What exactly is this simple, healthy food? You make yogurt by adding two bacterial cultures, Lactobacillus bulgaricus and Streptococcus thermophilus, to pasteurized milk to trun it into a thicker, fermented form. All forms of yogurt contain these cultures at the start, and many supplement with additional probiotics that are associated with specific health benefits.
The healing benefits of yogurt have been known for centuries. The active live cultures used for the making of yogurt and kefir are the good bacteria needed for your body to function at its highest level, can help you live longer and may fortify your immune system. The good bacteria prevents the growth of harmful bacteria that cause bacterial infections and disease. Good bacteria prevents imbalances in your body’s yeast levels. Urinary tract infections and yeast infections can be prevented when your body is in balance. Antibiotics will destroy the good bacteria present in your body. Stress, sugar, menopause and processed food can also affect your body’s bacteria levels. It is said that active live cultures actually reduce the yogurt’s level of lactose, therefore making yogurt a dairy alternative. There are also many varieties of soy, rice and coconut milk yogurt. Don’t be afraid to ask your local grocery if you don’t see it on the shelf.
Dairy yogurt is made from dairy products milk and cream that is cultured with active live cultures. Your body’s intestines are filled with bacteria that has to maintain a delicate balance of power to keep you functioning. If one type of bacteria flourishes, your intestinal flora will be off balance. Yogurt will help restore balance in the intestinal system. Eating yogurt is also good for, digestive problems such as irritable bowel syndrome, gas and bloating.
Yogurt is also a great source of calcium, phosphorus, riboflavin-vitamin B2, iodine and protein. Protein is essential for many of your body’s systems and is also good for curbing your appetite. You can add fruit, nuts, granola and fresh berries to yogurt. Yogurt can also be added to fruit smoothies or you can substitue yogurt for milk in some recipes.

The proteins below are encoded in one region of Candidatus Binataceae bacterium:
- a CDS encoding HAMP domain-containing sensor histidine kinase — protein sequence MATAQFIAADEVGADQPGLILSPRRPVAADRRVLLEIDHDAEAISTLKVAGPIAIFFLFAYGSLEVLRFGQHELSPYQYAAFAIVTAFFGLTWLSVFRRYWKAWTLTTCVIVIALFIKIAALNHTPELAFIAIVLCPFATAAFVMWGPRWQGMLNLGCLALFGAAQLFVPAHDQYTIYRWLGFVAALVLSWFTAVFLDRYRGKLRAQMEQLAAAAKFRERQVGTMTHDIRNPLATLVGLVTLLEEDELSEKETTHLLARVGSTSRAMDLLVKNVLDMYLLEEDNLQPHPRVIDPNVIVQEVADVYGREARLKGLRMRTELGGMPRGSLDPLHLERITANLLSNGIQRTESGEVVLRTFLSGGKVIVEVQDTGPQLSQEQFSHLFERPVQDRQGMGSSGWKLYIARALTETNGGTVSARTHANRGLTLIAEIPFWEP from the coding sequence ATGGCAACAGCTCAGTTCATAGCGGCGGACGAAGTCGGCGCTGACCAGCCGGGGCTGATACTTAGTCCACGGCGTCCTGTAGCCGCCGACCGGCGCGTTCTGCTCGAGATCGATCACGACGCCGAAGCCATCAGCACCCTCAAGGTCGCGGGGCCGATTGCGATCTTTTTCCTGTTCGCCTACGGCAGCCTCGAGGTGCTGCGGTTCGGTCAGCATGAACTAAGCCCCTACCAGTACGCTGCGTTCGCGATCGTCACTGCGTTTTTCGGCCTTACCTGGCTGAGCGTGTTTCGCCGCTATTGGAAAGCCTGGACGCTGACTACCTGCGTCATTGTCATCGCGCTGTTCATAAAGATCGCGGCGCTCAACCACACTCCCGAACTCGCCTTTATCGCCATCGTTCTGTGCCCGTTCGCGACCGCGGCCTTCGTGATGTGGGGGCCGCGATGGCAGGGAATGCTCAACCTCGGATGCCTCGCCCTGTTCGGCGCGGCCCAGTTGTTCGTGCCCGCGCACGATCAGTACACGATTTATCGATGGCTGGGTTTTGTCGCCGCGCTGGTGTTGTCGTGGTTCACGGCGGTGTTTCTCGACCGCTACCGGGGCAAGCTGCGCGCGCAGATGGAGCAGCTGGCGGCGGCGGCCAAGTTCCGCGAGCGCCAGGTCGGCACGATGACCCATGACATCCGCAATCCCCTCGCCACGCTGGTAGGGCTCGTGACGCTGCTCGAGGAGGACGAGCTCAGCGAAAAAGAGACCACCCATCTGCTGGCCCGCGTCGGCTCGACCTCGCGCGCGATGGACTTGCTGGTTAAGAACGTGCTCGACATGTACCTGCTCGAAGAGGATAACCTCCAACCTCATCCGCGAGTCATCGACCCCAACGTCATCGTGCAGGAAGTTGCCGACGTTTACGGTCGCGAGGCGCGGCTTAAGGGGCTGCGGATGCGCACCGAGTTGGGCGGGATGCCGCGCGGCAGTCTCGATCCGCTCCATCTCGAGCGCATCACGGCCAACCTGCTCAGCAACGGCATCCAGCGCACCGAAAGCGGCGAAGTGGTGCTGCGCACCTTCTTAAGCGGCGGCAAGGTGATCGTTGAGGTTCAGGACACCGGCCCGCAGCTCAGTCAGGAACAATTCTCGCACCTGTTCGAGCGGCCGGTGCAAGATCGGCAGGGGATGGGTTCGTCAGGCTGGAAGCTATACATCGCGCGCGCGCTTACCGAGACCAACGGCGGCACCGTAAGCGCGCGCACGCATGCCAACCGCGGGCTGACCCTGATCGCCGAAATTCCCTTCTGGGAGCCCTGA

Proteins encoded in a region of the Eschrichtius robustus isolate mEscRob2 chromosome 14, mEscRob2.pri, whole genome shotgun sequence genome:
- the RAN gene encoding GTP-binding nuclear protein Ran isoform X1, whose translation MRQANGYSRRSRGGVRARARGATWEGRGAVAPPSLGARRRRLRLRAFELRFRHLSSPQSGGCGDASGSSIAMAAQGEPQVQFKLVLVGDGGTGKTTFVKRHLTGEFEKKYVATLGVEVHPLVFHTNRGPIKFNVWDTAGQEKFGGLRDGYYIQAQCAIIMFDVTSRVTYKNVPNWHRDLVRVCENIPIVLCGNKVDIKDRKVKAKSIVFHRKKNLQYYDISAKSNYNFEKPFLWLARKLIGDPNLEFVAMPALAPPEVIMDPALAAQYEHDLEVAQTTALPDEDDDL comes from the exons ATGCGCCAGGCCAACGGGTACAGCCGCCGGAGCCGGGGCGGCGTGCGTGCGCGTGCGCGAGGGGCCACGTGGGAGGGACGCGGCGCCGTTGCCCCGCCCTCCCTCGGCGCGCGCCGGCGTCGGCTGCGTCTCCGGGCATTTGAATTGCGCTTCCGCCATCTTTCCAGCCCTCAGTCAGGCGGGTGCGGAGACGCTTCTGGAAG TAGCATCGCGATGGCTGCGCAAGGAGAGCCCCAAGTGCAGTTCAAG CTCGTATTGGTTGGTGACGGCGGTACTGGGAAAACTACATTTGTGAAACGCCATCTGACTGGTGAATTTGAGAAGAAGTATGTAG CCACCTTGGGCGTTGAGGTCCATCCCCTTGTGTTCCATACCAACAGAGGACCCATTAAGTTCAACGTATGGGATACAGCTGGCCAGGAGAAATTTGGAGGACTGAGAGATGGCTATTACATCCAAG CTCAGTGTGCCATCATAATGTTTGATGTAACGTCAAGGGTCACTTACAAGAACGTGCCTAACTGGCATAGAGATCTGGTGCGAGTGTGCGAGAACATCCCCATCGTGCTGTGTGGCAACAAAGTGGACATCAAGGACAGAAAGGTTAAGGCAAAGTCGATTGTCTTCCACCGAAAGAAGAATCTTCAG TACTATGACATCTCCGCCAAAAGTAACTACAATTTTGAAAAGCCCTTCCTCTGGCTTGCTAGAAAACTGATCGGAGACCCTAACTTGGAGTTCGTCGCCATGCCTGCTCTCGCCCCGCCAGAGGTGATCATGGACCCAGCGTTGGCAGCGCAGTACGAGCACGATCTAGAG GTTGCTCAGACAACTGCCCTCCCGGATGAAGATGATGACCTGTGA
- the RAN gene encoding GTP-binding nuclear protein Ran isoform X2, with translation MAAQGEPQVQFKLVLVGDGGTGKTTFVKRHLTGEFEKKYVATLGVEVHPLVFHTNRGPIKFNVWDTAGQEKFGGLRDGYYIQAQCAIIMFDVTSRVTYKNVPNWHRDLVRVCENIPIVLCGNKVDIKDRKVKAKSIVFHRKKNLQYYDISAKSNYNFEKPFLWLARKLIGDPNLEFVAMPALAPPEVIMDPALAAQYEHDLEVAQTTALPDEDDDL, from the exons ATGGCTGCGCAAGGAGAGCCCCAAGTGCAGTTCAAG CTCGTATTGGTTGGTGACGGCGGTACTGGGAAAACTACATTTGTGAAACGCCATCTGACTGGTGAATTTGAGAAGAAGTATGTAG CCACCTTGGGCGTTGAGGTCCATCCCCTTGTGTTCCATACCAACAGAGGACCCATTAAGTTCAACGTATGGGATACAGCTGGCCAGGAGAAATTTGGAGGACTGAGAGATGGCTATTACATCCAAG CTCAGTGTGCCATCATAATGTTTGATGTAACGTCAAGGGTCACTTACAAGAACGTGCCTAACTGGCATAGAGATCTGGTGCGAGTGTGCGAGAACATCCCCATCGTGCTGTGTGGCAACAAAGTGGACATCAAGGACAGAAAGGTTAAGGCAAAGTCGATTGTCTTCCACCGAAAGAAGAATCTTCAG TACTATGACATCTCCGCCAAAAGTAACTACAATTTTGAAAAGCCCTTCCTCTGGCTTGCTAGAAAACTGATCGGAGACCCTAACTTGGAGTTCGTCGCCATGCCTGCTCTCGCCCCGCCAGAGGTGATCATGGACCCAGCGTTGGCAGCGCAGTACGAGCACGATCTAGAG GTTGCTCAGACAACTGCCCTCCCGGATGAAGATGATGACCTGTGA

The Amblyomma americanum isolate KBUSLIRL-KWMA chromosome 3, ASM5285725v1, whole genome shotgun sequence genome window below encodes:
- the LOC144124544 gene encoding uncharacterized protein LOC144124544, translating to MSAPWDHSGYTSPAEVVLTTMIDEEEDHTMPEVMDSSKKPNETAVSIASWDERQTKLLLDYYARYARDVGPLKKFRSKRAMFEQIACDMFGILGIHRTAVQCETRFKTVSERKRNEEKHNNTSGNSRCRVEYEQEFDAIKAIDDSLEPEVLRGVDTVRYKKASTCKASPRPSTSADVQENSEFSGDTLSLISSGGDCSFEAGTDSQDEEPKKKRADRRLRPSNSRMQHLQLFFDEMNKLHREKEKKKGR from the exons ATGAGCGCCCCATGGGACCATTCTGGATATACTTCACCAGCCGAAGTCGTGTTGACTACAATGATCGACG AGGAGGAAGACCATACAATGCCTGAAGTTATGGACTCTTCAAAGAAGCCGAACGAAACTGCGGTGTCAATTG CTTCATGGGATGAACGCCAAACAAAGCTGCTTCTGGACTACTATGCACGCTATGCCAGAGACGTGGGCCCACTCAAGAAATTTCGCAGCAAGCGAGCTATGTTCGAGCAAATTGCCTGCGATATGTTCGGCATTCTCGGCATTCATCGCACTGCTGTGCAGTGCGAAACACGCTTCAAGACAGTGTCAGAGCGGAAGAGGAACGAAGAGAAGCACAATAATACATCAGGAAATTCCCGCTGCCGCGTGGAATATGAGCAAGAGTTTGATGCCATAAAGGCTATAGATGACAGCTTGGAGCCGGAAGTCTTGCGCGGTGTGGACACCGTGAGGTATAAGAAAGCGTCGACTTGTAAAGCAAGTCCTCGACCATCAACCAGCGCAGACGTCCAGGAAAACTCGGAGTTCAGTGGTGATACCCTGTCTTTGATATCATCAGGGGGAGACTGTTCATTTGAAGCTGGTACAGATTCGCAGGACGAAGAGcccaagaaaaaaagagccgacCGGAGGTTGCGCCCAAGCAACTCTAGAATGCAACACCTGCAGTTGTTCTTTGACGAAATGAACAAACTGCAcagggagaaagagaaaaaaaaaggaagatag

In 2003, a Finnish study published in the American Journal of Clinical Nutrition, showed a common link to women who consumed probiotic-fermented milk products and fresh berry juice had a lower recurrence of urinary tract infections. Daily consumption of just 3 ounces of probiotic yogurt improved the cholesterol profile, lowered LDL (bad cholesterol) while raising the good cholesterol, in a study with women volunteers. Studies have also shown that freezing yogurt will not affect or reduce the probiotic content. Probiotic supplements can also be taken. Choose one that shows an expiration date for its living organisms.
It’s certainly best to buy organic yogurt. I stay away from dairy and soy, so I purchase the rice or coconut milk yogurt. I also don’t want any added sugar to my food, so I try to pick up the natural or vanilla yogurt and add the fruit, granola, agave nectar or honey for breakfast or snack. I don’t care about the low fat variety because of the artificial sweeteners in them. Look for yogurt that is low in sugar and doesn’t add trans fat or high fructose corn syrup. Check the levels of active live cultures. The more there are the better the benefit. You can also use yogurt as a substitution for sour cream on baked potatoes, yams or other veggies (cooked or uncooked).
I’m ending this blog with an update about my Dad. He recently went into the hospital for bypass surgery. Although the surgery was successful, almost four weeks later he is still in the hospital. I was with him for the first two weeks and watched nurses (not all) going through “the motions” of care. Unfortunately, my Dad was given a combination of five different drugs one night when he couldn’t sleep. Not only did this set him back in his recovery, but it proved to me why I don’t like hospitals. There is so much more to say about his care during his time in the hospital. I can only hope that if someone you love is in the hospital, you or someone you trust is there at all times to oversee what the staff is doing. I realize it is not an easy job to be a caregiver, doctor or nurse, especially when caring for the elderly. And those who do are to be commended. Thank you for your service. I’m speaking from firsthand experience and from a daughter whose father is still in the medical system.
These statements are informational only. Please consult with your physician if you have questions.